Also within zimbardos defence he debriefed each participant after the study to ensure that they were ok and also offered counselling to his participants to ensure that no permanent harm was caused. Another example of a study where a great deal of ethical issues was caused was within Brady’s study on executive monkeys. Brady (1958) conducted a study where he paired 8 rhesus monkeys who he then strapped in chairs, and both of those monkeys receive a 5 milli-amperes electric shock to their feet for half a second unless the conditioned monkey pressed a lever which delayed the shock for 20 seconds.

The experiment lasted 6 to 7 months and each day 6 hours would be when the monkeys were being administered the shocks, the other 6 hours the monkeys would be have off periods where they received no shocks. The conditioned monkeys from all 4 pairs died between the 9 to 48 days of the experiment due to developing ulcers from the stress of having to pull the lever. However the control monkeys who were not in charge of pressing the lever did not die. The research found that high levels of stress are dangerous and that there are possibilities that gastrointestinal problems can develop.

Although the findings were very successful and showing the effects of stress, we must consider the ethical issues associated with this experiment. The ethical guidelines for research with animals all state that harm is allowed if you have enough of a justification, and if it is necessary to finding the goal of the experiment (Batesons cube), however you’re not allowed to keep an animal in great distress and that particular animal should be euthanized immediately to ensure that no long term permanent problems are caused to the monkeys.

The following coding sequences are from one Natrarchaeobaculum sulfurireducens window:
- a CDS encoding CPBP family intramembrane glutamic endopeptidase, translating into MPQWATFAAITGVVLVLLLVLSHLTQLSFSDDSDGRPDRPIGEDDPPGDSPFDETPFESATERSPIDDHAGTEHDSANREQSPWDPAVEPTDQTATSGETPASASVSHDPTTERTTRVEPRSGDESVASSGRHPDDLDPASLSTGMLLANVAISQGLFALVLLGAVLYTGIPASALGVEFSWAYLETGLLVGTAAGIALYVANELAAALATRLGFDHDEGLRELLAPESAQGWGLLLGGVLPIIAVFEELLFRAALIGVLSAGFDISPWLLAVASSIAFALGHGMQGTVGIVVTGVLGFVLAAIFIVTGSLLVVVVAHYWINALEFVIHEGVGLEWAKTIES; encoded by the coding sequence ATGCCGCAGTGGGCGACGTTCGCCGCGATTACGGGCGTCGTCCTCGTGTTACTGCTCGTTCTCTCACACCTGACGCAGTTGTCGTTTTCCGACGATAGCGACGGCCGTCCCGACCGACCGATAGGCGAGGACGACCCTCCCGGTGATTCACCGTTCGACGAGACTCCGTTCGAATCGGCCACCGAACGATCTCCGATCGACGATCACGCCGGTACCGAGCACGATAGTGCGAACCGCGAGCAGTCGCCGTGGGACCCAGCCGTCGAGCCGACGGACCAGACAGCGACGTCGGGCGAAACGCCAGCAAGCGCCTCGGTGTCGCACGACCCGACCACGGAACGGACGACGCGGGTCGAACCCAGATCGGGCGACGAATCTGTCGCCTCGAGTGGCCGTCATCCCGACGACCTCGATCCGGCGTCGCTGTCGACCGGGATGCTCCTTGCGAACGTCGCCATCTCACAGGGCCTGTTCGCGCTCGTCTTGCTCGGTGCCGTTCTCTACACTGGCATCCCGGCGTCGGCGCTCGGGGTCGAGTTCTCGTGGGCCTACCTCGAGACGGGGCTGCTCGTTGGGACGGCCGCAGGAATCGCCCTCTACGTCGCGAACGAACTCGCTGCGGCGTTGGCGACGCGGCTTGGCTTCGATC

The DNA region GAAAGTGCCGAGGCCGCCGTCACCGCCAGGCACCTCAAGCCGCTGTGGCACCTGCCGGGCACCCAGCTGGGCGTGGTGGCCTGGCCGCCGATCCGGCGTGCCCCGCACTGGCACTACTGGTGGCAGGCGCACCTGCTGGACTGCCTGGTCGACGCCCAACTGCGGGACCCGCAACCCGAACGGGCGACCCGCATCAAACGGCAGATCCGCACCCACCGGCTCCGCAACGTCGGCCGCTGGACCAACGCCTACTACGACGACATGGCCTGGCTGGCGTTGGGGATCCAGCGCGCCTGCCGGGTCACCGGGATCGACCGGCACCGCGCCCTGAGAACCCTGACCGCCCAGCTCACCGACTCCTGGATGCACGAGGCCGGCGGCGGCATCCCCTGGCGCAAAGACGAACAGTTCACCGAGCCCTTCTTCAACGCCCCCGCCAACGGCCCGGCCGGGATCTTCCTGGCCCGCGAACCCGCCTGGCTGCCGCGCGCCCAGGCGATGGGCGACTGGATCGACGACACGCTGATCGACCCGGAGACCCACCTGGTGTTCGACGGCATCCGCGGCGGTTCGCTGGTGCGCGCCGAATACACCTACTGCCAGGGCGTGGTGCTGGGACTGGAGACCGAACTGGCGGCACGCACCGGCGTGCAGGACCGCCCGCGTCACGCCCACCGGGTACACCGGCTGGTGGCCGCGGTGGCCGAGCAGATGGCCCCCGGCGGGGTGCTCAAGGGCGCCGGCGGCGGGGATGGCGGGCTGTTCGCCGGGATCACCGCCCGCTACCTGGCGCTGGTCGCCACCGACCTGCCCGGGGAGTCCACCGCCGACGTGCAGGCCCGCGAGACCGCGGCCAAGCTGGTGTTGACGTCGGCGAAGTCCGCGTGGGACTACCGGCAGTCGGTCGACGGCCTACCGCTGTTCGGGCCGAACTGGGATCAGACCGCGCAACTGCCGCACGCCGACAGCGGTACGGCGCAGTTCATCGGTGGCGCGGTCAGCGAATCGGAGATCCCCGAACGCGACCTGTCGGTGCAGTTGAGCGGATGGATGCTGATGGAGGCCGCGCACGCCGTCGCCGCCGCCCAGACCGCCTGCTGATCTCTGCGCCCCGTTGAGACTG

Brown argues that researchers sometimes conduct research which appears to be ethical in terms of the costs to the individual, but in fact is harmful to the wider society. An example of this is Jenson’s work into IQ and race. Jenson found that black people were on average scoring 15 points less on IQ tests than white people. From these results Jenson concluded that black people were genetically inferior in comparison to white people. However Jensen ignored various problems with the test material he used when he came to the conclusion that black people had lower IQ’s.

Brown says that the publication of such conclusions was highly damaging to black Americans. Also the costs and benefits of treating people have also been considered. Psychiatrists and psychologist have responsibility to their patients. But therapies such as aversion therapy tend to devalue the patients, as if they were ‘helpless victims’. This also applies to Freudian therapy and drug therapy. It leads to the patient conforming to a stereotype of the ‘mentally ill’. Some have debated whether it is even ethical for the therapist to have any influence at all over their patients.

However, other would argue that patients’ lives are immensely benefitted by the therapies that they receive. In conclusion the relative ethical costs and scientific benefits within psychology will continue to be hotly debated. Current concerns include those about genetic research-how ethical is it to know ones chance of contracting a mental disorder and to what use might such knowledge be put? What is clear however is that Psychologists must be eternally vigilant against the chances of the scales tipping too far towards the ‘cost end’, people whether individuals in research or society at large matter.